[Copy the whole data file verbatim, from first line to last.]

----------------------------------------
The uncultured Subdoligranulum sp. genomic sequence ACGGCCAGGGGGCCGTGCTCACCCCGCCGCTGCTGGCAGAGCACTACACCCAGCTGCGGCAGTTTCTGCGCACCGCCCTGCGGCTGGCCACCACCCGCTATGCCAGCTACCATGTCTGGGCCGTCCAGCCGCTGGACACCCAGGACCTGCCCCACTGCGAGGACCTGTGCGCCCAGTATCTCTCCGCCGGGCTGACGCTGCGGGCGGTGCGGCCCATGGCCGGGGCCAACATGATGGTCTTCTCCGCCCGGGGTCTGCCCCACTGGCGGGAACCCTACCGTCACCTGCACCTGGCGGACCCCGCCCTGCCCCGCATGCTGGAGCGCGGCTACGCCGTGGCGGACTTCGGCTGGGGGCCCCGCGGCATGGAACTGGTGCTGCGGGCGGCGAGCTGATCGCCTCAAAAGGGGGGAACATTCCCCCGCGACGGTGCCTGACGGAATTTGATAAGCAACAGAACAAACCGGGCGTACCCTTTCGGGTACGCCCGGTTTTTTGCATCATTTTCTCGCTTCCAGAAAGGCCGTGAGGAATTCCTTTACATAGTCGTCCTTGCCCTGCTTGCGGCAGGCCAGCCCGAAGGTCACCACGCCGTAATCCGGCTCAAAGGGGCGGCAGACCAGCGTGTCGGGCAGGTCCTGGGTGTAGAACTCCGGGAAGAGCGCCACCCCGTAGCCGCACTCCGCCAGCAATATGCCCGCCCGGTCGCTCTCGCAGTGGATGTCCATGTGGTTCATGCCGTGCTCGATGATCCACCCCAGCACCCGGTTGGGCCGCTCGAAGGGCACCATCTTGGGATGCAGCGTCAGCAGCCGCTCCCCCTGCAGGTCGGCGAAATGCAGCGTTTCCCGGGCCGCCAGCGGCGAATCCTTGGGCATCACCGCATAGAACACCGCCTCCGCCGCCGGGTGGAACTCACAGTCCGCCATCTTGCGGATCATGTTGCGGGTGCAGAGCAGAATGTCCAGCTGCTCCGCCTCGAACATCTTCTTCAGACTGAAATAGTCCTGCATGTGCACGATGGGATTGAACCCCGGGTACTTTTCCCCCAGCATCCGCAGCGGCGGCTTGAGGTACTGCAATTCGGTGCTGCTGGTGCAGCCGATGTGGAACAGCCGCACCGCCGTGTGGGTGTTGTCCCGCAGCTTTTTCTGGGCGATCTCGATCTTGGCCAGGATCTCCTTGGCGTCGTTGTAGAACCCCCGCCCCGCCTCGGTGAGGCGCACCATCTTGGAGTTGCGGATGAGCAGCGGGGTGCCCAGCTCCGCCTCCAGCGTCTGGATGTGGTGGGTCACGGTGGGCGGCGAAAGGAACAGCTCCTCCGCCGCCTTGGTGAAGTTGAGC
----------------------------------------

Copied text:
The uncultured Subdoligranulum sp. genomic sequence ACGGCCAGGGGGCCGTGCTCACCCCGCCGCTGCTGGCAGAGCACTACACCCAGCTGCGGCAGTTTCTGCGCACCGCCCTGCGGCTGGCCACCACCCGCTATGCCAGCTACCATGTCTGGGCCGTCCAGCCGCTGGACACCCAGGACCTGCCCCACTGCGAGGACCTGTGCGCCCAGTATCTCTCCGCCGGGCTGACGCTGCGGGCGGTGCGGCCCATGGCCGGGGCCAACATGATGGTCTTCTCCGCCCGGGGTCTGCCCCACTGGCGGGAACCCTACCGTCACCTGCACCTGGCGGACCCCGCCCTGCCCCGCATGCTGGAGCGCGGCTACGCCGTGGCGGACTTCGGCTGGGGGCCCCGCGGCATGGAACTGGTGCTGCGGGCGGCGAGCTGATCGCCTCAAAAGGGGGGAACATTCCCCCGCGACGGTGCCTGACGGAATTTGATAAGCAACAGAACAAACCGGGCGTACCCTTTCGGGTACGCCCGGTTTTTTGCATCATTTTCTCGCTTCCAGAAAGGCCGTGAGGAATTCCTTTACATAGTCGTCCTTGCCCTGCTTGCGGCAGGCCAGCCCGAAGGTCACCACGCCGTAATCCGGCTCAAAGGGGCGGCAGACCAGCGTGTCGGGCAGGTCCTGGGTGTAGAACTCCGGGAAGAGCGCCACCCCGTAGCCGCACTCCGCCAGCAATATGCCCGCCCGGTCGCTCTCGCAGTGGATGTCCATGTGGTTCATGCCGTGCTCGATGATCCACCCCAGCACCCGGTTGGGCCGCTCGAAGGGCACCATCTTGGGATGCAGCGTCAGCAGCCGCTCCCCCTGCAGGTCGGCGAAATGCAGCGTTTCCCGGGCCGCCAGCGGCGAATCCTTGGGCATCACCGCATAGAACACCGCCTCCGCCGCCGGGTGGAACTCACAGTCCGCCATCTTGCGGATCATGTTGCGGGTGCAGAGCAGAATGTCCAGCTGCTCCGCCTCGAACATCTTCTTCAGACTGAAATAGTCCTGCATGTGCACGATGGGATTGAACCCCGGGTACTTTTCCCCCAGCATCCGCAGCGGCGGCTTGAGGTACTGCAATTCGGTGCTGCTGGTGCAGCCGATGTGGAACAGCCGCACCGCCGTGTGGGTGTTGTCCCGCAGCTTTTTCTGGGCGATCTCGATCTTGGCCAGGATCTCCTTGGCGTCGTTGTAGAACCCCCGCCCCGCCTCGGTGAGGCGCACCATCTTGGAGTTGCGGATGAGCAGCGGGGTGCCCAGCTCCGCCTCCAGCGTCTGGATGTGGTGGGTCACGGTGGGCGGCGAAAGGAACAGCTCCTCCGCCGCCTTGGTGAAGTTGAGC